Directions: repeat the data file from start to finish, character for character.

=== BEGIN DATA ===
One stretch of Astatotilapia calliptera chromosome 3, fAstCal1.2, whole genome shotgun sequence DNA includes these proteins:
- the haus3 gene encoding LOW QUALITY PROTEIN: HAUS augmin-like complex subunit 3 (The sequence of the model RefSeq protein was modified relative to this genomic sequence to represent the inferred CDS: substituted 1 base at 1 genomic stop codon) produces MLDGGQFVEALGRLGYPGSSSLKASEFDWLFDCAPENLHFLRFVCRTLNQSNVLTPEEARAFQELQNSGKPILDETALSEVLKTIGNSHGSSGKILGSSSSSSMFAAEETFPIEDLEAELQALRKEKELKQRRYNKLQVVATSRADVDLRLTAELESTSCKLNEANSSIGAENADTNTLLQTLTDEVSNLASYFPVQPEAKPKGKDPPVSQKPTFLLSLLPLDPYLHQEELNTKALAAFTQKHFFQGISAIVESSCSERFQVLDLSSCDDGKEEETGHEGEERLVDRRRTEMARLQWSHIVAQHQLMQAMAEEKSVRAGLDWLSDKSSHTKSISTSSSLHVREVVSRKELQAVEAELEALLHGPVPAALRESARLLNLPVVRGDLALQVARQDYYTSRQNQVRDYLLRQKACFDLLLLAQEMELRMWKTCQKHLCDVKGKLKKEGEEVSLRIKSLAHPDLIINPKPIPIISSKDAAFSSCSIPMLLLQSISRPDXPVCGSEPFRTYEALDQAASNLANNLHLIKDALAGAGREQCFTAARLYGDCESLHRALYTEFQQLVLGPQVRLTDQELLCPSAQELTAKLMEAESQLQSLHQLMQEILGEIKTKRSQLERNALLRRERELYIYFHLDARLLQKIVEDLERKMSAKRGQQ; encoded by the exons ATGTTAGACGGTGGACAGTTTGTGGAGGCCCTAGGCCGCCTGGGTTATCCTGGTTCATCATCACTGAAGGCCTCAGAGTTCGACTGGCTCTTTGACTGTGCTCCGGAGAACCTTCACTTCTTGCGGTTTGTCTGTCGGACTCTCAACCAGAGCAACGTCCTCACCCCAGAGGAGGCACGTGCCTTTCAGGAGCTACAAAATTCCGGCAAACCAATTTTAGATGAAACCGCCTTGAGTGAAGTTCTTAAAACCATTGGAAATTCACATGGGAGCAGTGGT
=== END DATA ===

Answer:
One stretch of Astatotilapia calliptera chromosome 3, fAstCal1.2, whole genome shotgun sequence DNA includes these proteins:
- the haus3 gene encoding LOW QUALITY PROTEIN: HAUS augmin-like complex subunit 3 (The sequence of the model RefSeq protein was modified relative to this genomic sequence to represent the inferred CDS: substituted 1 base at 1 genomic stop codon) produces MLDGGQFVEALGRLGYPGSSSLKASEFDWLFDCAPENLHFLRFVCRTLNQSNVLTPEEARAFQELQNSGKPILDETALSEVLKTIGNSHGSSGKILGSSSSSSMFAAEETFPIEDLEAELQALRKEKELKQRRYNKLQVVATSRADVDLRLTAELESTSCKLNEANSSIGAENADTNTLLQTLTDEVSNLASYFPVQPEAKPKGKDPPVSQKPTFLLSLLPLDPYLHQEELNTKALAAFTQKHFFQGISAIVESSCSERFQVLDLSSCDDGKEEETGHEGEERLVDRRRTEMARLQWSHIVAQHQLMQAMAEEKSVRAGLDWLSDKSSHTKSISTSSSLHVREVVSRKELQAVEAELEALLHGPVPAALRESARLLNLPVVRGDLALQVARQDYYTSRQNQVRDYLLRQKACFDLLLLAQEMELRMWKTCQKHLCDVKGKLKKEGEEVSLRIKSLAHPDLIINPKPIPIISSKDAAFSSCSIPMLLLQSISRPDXPVCGSEPFRTYEALDQAASNLANNLHLIKDALAGAGREQCFTAARLYGDCESLHRALYTEFQQLVLGPQVRLTDQELLCPSAQELTAKLMEAESQLQSLHQLMQEILGEIKTKRSQLERNALLRRERELYIYFHLDARLLQKIVEDLERKMSAKRGQQ; encoded by the exons ATGTTAGACGGTGGACAGTTTGTGGAGGCCCTAGGCCGCCTGGGTTATCCTGGTTCATCATCACTGAAGGCCTCAGAGTTCGACTGGCTCTTTGACTGTGCTCCGGAGAACCTTCACTTCTTGCGGTTTGTCTGTCGGACTCTCAACCAGAGCAACGTCCTCACCCCAGAGGAGGCACGTGCCTTTCAGGAGCTACAAAATTCCGGCAAACCAATTTTAGATGAAACCGCCTTGAGTGAAGTTCTTAAAACCATTGGAAATTCACATGGGAGCAGTGGT